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Support for Yes side falls in one of three new referendum polls

Three new polls on the Fiscal Compact treaty referendum are to be published in tomorrow’s papers with results released this evening.
May 26th 2012, 6:40 PM 4,062 95

Updated 6.40pm

SUPPORT FOR A No vote in the Fiscal Compact referendum this Thursday has risen as support for a Yes vote has declined according to one of three new opinion polls to be published tomorrow.

The three polls show support for a Yes vote still remains strong but there are a large number of voters who remain undecided with polling less than a week away.

The Red C poll for the Sunday Business Post shows that support for a Yes vote is at 49 per cent (down four percentage points) while support for a No vote is at 35 per cent (up four percentage points).

Those who are undecided on how they will vote account for 16 per cent of those polled, which is unchanged since the last poll which was published two weeks ago.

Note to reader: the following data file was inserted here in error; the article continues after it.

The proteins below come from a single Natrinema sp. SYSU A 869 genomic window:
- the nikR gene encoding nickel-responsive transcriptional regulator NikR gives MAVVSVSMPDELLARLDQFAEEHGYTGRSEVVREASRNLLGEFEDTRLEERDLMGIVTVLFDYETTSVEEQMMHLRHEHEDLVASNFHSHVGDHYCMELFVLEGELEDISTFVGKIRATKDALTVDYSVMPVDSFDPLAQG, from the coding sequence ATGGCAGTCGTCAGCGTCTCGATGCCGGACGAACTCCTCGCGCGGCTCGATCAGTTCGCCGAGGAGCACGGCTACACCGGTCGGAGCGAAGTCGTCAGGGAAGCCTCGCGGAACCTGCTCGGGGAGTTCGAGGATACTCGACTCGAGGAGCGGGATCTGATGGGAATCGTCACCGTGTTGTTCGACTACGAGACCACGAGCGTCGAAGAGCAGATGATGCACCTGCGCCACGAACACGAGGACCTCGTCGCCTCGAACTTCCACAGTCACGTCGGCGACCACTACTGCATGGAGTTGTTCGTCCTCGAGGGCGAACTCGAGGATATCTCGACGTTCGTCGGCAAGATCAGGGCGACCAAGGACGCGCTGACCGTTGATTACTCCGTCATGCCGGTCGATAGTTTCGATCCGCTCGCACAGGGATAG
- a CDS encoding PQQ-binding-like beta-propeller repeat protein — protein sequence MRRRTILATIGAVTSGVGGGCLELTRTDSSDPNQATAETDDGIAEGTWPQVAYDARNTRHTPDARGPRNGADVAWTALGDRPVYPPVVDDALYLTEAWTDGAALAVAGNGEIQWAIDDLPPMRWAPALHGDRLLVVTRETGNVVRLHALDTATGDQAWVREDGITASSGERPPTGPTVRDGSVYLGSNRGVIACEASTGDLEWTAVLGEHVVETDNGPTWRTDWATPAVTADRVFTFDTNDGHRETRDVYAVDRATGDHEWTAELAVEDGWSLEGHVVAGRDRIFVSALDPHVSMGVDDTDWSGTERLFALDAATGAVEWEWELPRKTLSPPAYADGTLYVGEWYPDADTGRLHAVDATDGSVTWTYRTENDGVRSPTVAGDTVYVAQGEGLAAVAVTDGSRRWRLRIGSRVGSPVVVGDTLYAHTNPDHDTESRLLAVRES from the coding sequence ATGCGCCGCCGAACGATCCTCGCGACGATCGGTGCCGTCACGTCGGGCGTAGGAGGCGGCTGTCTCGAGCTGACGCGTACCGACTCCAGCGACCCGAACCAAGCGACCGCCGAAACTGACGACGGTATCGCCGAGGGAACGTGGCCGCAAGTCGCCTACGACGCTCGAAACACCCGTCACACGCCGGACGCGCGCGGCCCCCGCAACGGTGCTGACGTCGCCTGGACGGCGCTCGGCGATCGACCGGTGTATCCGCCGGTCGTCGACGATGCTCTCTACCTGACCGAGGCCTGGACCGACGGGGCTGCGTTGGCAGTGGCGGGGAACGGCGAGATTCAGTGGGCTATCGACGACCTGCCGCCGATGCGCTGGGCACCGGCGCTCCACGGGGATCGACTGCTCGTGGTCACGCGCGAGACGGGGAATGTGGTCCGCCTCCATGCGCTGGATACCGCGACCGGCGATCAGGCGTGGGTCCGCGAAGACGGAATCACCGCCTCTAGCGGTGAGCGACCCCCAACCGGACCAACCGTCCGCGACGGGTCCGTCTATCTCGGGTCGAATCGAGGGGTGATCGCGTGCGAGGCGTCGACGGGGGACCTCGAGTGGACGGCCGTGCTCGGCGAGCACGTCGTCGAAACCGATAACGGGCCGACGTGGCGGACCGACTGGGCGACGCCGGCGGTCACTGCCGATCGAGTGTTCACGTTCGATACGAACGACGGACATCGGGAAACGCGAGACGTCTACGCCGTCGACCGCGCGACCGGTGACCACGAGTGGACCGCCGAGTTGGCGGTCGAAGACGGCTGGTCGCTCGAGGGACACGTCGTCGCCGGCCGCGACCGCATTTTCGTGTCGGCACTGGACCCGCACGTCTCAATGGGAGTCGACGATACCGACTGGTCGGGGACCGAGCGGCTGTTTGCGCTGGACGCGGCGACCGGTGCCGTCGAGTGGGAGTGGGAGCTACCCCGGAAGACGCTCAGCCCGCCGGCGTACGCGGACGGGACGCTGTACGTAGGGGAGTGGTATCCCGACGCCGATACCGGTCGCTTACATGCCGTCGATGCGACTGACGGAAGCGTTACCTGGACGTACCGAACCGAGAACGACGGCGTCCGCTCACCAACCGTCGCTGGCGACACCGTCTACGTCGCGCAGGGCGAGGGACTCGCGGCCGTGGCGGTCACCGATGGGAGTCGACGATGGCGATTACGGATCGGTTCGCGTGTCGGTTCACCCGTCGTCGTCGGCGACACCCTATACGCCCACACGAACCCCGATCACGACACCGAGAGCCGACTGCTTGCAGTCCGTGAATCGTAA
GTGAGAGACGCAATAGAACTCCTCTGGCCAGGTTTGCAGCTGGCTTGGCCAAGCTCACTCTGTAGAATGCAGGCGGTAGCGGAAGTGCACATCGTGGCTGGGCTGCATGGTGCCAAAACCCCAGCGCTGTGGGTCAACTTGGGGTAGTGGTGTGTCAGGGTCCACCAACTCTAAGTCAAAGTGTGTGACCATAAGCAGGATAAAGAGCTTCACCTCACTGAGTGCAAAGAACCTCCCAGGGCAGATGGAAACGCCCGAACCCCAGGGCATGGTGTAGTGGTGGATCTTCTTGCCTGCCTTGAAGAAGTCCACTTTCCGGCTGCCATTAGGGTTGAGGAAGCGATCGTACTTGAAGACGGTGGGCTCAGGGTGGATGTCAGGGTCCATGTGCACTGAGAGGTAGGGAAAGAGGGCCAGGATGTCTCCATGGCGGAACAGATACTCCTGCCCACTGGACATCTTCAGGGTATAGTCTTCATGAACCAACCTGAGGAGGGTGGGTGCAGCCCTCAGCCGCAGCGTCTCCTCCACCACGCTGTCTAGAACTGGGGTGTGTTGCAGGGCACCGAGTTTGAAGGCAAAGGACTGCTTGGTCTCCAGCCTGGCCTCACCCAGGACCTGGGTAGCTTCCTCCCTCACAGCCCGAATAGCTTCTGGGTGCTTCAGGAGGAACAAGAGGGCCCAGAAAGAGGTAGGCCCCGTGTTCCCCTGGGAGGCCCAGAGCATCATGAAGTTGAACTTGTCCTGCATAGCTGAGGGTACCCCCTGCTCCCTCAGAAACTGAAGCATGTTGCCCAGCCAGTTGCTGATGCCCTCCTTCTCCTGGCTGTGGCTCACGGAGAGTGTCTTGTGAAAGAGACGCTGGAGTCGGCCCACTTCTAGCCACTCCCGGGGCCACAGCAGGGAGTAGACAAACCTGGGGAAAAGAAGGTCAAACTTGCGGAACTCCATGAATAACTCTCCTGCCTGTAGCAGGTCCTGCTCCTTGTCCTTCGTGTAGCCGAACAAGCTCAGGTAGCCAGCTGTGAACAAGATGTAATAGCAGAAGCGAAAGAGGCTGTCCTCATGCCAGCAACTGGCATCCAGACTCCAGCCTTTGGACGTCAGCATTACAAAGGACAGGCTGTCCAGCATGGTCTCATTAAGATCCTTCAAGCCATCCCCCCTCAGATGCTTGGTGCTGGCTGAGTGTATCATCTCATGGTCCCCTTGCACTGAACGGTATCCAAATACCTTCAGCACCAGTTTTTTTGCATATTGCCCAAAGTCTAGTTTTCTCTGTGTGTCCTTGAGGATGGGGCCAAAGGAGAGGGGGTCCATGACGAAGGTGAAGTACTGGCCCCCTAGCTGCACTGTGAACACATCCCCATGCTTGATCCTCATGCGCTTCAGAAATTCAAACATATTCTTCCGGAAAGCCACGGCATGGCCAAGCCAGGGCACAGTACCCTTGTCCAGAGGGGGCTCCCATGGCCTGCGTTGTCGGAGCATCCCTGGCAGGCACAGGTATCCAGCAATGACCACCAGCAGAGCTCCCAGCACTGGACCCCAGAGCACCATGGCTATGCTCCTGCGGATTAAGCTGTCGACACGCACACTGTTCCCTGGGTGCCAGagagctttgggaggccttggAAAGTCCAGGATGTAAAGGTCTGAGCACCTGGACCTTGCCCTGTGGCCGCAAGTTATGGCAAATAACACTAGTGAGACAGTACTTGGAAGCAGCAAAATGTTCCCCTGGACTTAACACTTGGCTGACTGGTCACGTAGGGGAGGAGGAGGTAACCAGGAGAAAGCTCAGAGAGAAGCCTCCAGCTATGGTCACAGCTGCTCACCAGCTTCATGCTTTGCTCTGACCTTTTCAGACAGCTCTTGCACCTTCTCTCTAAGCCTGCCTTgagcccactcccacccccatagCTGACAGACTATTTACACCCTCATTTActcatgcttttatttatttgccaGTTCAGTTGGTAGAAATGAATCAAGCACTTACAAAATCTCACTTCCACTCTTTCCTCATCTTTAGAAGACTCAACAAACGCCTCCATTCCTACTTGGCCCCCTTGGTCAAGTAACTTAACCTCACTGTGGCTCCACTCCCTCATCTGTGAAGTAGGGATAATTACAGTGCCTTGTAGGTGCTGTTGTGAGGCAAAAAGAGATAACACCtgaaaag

When undecideds are excluded support for a Yes vote is at 58 per cent while support for a no is at 42 per cent.

More than 1,000 voters around the country were polled last Monday, Tuesday and Wednesday. Full analysis of the poll will be published in tomorrow’s Sunday Business Post.

It is one of three polls being published in tomorrow’s Sunday newspapers.

A Behaviour and Attitudes poll in the Sunday Times shows support for the Yes side at 45 per cent, No voters account for 30 per cent while a quarter – 25 per cent – say they do not know which way they will vote.

When the undecideds are excluded support for the Yes side is at 60 per cent compared to 40 per cent for the No vote.

Meanwhile, a Lansdowne poll in the Sunday Independent shows support for Yes vote at 42 per cent, with support for a No vote on 28 per cent. Don’t knows account for 31 per cent of those polled.

When the undecideds are excluded the Yes vote is ahead with 60 per cent compared to 40 per cent for a No vote.

Earlier, an Ipsos MRBI poll in today’s Irish Times showed the Yes vote still leading by 39 to 30 per cent but the number of those who don’t know was at 22 per cent while 9 per cent said they would not vote.

Earlier: First of three polls shows Yes campaign continue to lead

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Hugh O'Connell


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